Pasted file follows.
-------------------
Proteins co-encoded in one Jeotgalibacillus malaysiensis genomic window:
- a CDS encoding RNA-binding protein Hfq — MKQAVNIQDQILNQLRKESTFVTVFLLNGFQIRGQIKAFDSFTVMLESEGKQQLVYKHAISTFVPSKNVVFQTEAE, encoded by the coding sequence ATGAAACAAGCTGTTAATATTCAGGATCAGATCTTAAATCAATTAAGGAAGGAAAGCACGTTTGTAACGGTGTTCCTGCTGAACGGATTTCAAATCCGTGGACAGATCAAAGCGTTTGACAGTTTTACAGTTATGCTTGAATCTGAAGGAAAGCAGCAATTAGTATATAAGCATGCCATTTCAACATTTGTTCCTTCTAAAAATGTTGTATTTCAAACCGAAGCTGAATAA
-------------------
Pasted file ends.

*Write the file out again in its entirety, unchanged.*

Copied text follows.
Proteins co-encoded in one Jeotgalibacillus malaysiensis genomic window:
- a CDS encoding RNA-binding protein Hfq — MKQAVNIQDQILNQLRKESTFVTVFLLNGFQIRGQIKAFDSFTVMLESEGKQQLVYKHAISTFVPSKNVVFQTEAE, encoded by the coding sequence ATGAAACAAGCTGTTAATATTCAGGATCAGATCTTAAATCAATTAAGGAAGGAAAGCACGTTTGTAACGGTGTTCCTGCTGAACGGATTTCAAATCCGTGGACAGATCAAAGCGTTTGACAGTTTTACAGTTATGCTTGAATCTGAAGGAAAGCAGCAATTAGTATATAAGCATGCCATTTCAACATTTGTTCCTTCTAAAAATGTTGTATTTCAAACCGAAGCTGAATAA